After all we have covered regarding emissions and EV fallacies that people still choose to believe, comparing a car with a combustion engine to one powered solely by batteries can look like a contradiction. Yet, when it comes from Engineering Explained, it is worth taking a look. He compared the emissions in a Tesla Model Y to those from a Toyota RAV4 Prime.
If you are asking which emissions could be involved with an electric car, we have already named them a few times. Making the battery pack generates quite some CO2, as well as manufacturing the car itself and charging from grids that need fossil fuels to produce electric energy.
That also affects combustion-engined cars. Fenske was careful enough to find the well-to-wheels carbon dioxide emissions for gasoline cars, according to the U.S. Department of Energy. Each gallon of gas burned by an engine generates 10.7 kg of CO2. A gallon of gasoline weighs 6.3 pounds (2.86 kg).
Anyway, there seems to be something wrong with that number. If you burn one gallon of gasoline, the 5.5 lb (2.49 kg) of carbon combine with oxygen and increase their weight by 3.7 times, according to EPA.
That makes a gallon of gasoline convert into 20.35 lb (9.23 kg) of CO2. It is improbable that extracting oil, transporting it, refining it, and transporting gasoline add just 1.47 kg to the emissions. We’ll ask some of our sources for a more precise number.
Despite that, it is a fact that the RAV4 Prime has a much smaller battery pack than the Model Y – impersonated by Fenske’s Model 3 in the video. While the Toyota has an 18.1 kWh battery pack, the Tesla has something around 75 kWh, according to the youtuber.
That would make the Model Y start the challenge with a huge disadvantage. The production of its battery pack would emit 11,250 kg of CO2. The car production itself would add 10 metric tons to that, ending up in more than 21 metric tons of carbon dioxide.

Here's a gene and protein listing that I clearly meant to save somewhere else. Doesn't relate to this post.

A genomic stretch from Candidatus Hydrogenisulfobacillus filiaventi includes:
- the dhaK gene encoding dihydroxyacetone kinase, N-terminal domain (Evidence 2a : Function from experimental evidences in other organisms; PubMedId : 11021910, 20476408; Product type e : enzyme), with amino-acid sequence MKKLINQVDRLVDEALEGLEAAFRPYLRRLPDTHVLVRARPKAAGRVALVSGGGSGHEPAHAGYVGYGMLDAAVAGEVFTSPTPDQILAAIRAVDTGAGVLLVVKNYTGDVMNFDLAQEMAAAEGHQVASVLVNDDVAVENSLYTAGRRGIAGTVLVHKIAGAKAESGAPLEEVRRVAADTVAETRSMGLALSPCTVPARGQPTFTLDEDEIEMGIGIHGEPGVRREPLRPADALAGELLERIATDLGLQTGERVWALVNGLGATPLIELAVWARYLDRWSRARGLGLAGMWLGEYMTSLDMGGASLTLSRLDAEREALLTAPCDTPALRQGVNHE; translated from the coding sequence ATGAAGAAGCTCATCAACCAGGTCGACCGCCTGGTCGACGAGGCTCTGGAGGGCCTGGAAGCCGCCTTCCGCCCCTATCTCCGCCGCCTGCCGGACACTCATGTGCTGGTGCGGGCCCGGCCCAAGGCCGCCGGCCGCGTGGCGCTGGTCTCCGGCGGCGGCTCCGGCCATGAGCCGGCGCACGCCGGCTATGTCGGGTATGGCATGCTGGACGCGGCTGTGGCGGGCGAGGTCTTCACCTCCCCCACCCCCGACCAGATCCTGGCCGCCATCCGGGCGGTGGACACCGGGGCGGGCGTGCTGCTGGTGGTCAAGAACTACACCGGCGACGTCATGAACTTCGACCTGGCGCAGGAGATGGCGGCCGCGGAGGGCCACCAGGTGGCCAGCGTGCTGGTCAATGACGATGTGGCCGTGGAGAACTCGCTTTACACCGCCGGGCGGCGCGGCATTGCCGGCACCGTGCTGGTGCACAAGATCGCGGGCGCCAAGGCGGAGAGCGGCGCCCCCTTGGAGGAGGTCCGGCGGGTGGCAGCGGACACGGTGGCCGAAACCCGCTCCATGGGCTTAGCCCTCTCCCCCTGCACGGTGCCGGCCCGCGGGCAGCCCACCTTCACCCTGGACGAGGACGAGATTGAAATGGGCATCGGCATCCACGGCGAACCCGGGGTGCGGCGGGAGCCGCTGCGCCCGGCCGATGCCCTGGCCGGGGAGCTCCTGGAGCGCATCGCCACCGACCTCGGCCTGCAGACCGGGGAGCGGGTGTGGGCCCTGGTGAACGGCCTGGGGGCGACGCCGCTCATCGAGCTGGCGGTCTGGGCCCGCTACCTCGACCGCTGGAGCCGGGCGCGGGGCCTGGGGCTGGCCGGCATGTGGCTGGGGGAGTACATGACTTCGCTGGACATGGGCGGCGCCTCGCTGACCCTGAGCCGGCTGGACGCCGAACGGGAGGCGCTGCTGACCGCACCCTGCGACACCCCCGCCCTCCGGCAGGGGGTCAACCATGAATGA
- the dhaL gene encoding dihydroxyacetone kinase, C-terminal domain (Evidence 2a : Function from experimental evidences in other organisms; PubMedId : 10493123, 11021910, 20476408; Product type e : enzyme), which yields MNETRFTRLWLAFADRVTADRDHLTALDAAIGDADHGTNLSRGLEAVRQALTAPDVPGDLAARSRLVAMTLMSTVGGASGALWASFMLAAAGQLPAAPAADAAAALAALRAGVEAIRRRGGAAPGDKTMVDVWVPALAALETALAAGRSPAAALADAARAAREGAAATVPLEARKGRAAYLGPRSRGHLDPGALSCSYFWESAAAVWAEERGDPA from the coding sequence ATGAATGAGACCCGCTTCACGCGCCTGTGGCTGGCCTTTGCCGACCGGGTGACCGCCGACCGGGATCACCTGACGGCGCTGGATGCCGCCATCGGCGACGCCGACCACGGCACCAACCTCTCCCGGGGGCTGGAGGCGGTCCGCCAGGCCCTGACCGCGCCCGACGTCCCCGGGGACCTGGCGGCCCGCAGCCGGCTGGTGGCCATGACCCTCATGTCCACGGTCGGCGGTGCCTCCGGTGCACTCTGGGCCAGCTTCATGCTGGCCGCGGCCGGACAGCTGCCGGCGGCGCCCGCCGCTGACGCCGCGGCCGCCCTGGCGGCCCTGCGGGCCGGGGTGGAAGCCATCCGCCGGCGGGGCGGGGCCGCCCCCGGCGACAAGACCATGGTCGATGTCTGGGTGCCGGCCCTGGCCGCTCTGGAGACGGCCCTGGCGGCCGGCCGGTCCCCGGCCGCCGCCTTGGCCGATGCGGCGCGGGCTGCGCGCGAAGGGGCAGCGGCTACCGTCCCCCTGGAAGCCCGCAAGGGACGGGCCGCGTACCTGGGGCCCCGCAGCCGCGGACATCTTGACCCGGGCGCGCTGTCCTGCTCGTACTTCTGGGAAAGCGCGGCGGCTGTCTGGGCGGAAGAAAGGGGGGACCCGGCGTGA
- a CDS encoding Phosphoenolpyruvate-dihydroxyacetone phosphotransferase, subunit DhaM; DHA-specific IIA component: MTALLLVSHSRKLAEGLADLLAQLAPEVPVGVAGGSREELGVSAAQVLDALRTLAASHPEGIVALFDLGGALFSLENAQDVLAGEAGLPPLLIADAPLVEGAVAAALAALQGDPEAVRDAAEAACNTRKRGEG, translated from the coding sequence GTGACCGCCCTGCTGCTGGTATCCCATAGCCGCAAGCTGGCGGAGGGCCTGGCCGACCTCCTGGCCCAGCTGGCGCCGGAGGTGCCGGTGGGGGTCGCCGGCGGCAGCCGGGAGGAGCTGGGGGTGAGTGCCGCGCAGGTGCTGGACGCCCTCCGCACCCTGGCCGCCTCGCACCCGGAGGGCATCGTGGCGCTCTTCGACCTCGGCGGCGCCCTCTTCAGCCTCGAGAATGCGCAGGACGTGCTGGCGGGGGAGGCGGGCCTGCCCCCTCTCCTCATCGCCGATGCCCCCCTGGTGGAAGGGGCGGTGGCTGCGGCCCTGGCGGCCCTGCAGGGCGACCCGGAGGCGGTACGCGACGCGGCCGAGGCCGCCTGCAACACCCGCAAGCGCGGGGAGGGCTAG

Demanding the same 10 metric tons of CO2 to be produced, the RAV4 Prime’s battery pack emits 2,715 kg of the gas. That makes it have to deal with “only” 13 metric tons of carbon dioxide.
After Fenske makes the first comparison between them, he concludes that the RAV4 Prime can be a greener option depending on how much you drive per year. We should add that this also depends on where you drive it. If the plug-in hybrid is never used on road trips, it may be even cleaner. The youtuber supposed it would run 45 percent of its mileage on highways.
That’s when Fenske comes up with different numbers for the Model Y, extracted from Tesla’s 2019 Impact Report. It said there that producing the car itself emits about 5,000 kg of CO2. Manufacturing their battery packs end up generating about 6,000 kg of the gas. That would make the Tesla cleaner than the Toyota from the get-go.
However, the numbers for the RAV4 Prime have dropped in the second comparison. Fenske told InsideEVs he applied the same Tesla numbers to the Toyota to allow for a fair comparison since we do not have the emission data from the Japanese company. If it was not for that, it would be the RAV4 Prime that would have to break even with the Model Y, not the other way around.
Make sure you watch the entire video regardless of these details. The discussion raised by Fenske is fascinating, and it may show that all our calculations so far to determine how dirty ICE vehicles really are may be underestimated.